Bank stocks continue to be under pressure, with the shares of many lenders now at a 52-week low. The Standards and Practices (S&P) Banks Index is currently down 22% versus a year-to-date gain of 10% in the benchmark S&P 500 index. The continued pullback comes despite all the major American lenders posting strong third-quarter earnings that by-and-large beat Wall Street forecasts. The concerns weighing on bank stocks seem to have more to do with the impacts of high interest rates, a continued dearth of deals on Wall Street, geopolitical instability, and fears of an economic recession.
Though the continued slump in bank stocks is disappointing, it presents an opportunity for investors to buy these quality stocks at distressed prices. It’s worth noting that hedge funds around the world bought bank stocks to start the year’s fourth quarter, allocating capital on expectations that the financial services sector will rebound in the near-term. Here are financial steals: three bank stocks with outstanding value.
JPMorgan Chase (JPM)
If there’s one bank stock to own, it’s JPMorgan Chase (NYSE: JPM). The largest bank in the world with assets under management of $3 trillion, JPMorgan Chase is seen as a bellwether for the entire United States financial industry. In late September, JPMorgan Chase raised its quarterly dividend to stockholders by 5% to $1.05 per share, giving it a yield of 3.02%. The dividend increase comes after the bank successfully completed the U.S. Federal Reserve’s stress test process, ensuring that it is well capitalized and able to withstand any financial pressures that arise.
More recently, JPMorgan Chase issued third-quarter financial results that handily beat Wall Street forecasts. The lender announced earnings per share (EPS) of $4.33, which was greater than the $3.95 consensus estimate among analysts who cover the bank. Revenue totaled $40.69 billion, which was also above the $39.63 billion expected among analysts. Executives credited the strong Q3 results to greater levels of interest income and lower credit costs than expected. JPMorgan’s latest financial results were helped by its acquisition earlier this year of distressed regional lender First Republic Bank. Profit at JPMorgan rose 35% in Q3 but would have been up only 24% had First Republic not been included.
JPM stock has increased only 3% this year. The bank’s valuation is rock bottom right now, with shares trading at eight times forward earnings.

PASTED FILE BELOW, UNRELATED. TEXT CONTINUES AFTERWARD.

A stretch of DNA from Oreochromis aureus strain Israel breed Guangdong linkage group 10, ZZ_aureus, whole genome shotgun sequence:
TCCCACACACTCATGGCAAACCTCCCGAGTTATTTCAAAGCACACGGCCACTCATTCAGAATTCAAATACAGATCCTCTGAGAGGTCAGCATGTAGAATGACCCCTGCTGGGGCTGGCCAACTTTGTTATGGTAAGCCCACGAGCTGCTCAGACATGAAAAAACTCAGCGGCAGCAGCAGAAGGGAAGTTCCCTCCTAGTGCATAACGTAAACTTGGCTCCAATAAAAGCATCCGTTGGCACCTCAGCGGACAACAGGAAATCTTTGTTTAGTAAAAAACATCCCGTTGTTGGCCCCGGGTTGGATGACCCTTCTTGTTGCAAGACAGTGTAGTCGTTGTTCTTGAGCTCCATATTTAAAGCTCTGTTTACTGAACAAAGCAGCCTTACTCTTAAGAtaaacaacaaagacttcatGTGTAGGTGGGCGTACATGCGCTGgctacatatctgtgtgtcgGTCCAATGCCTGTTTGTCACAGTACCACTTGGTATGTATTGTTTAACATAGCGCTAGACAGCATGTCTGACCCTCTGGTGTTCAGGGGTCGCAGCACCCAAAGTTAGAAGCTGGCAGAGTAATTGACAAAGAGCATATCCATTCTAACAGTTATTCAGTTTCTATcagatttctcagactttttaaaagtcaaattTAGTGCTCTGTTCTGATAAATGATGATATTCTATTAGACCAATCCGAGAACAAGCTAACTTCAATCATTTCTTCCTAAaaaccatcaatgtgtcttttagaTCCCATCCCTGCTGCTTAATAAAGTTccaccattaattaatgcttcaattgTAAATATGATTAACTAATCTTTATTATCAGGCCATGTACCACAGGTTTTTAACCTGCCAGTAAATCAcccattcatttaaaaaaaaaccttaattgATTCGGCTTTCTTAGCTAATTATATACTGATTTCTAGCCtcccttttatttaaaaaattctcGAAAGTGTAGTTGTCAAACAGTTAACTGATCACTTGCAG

Morgan Stanley (MS)
Wall Street investment bank Morgan Stanley (NYSE:MS) has a new CEO. Ted Pick, a veteran insider at the bank, has been chosen to succeed retiring CEO James Gorman who will step down on Jan. 1, 2024. Pick climbed the ranks to lead the bank’s Wall Street operations. He currently runs Morgan Stanley’s institutional securities group, which includes investment banking and trading activities, and has been co-president of Morgan Stanley for the past two years. Pick, who is a Harvard MBA, joined Morgan Stanley in 1990 and has been with the firm his entire career.
One of Pick’s top priorities will surely be to get MS stock moving in the right direction again. Down 17% on the year, Morgan Stanley’s share price is currently trading at at 52-week low. The stock is at the same level it was at nearly three years ago. The succession drama surrounding the replacement of Gorman, who led Morgan Stanley since 2010, was part of the problem. So too has been the turmoil in the entire banking sector. The poor stock performance has come despite Morgan Stanley consistently posting better-than-expected results. The lender has positioned itself as a wealth management leader.
MS stock looks like good value right now, trading at 12 times future earnings and offering a dividend that pays 85 cents a share per quarter for a yield of nearly 5%.
Bank of America (BAC)
Bank of America (NYSE:BAC) is another lender that continues to fire on all cylinders. Recently, the bank reported a 10% year-over-year increase in its third-quarter profit, driven by stronger-than-expected interest income. The second largest bank in the U.S. after JPMorgan Chase, Bank of America announced a profit of $7.8 billion, or 90 cents per share, for Q3, up 10% from a year ago and ahead of Wall Street forecasts that had called for EPS of 82 cents.
The bank’s revenue for the three months ended Sept. 30 rose 3% to $25.32 billion, beating analyst expectations for $25.14 billion in sales. Bank of America attributed the strong performance to elevated interest rates, which are currently at a 22-year high, as well as continued growth in its loan book. The bank also continues to benefit from its large retail banking operations, which have helped to power results as consumers continue spending. BAC stock too has lagged the market this year, falling 21% since January. The shares are currently trading at seven times future earnings and offer a quarterly dividend payment of 24 cents a share for a yield of 3.64%.
On the date of publication, Joel Baglole held a long position in BAC. The opinions expressed in this article are those of the writer, subject to the InvestorPlace.com Publishing Guidelines.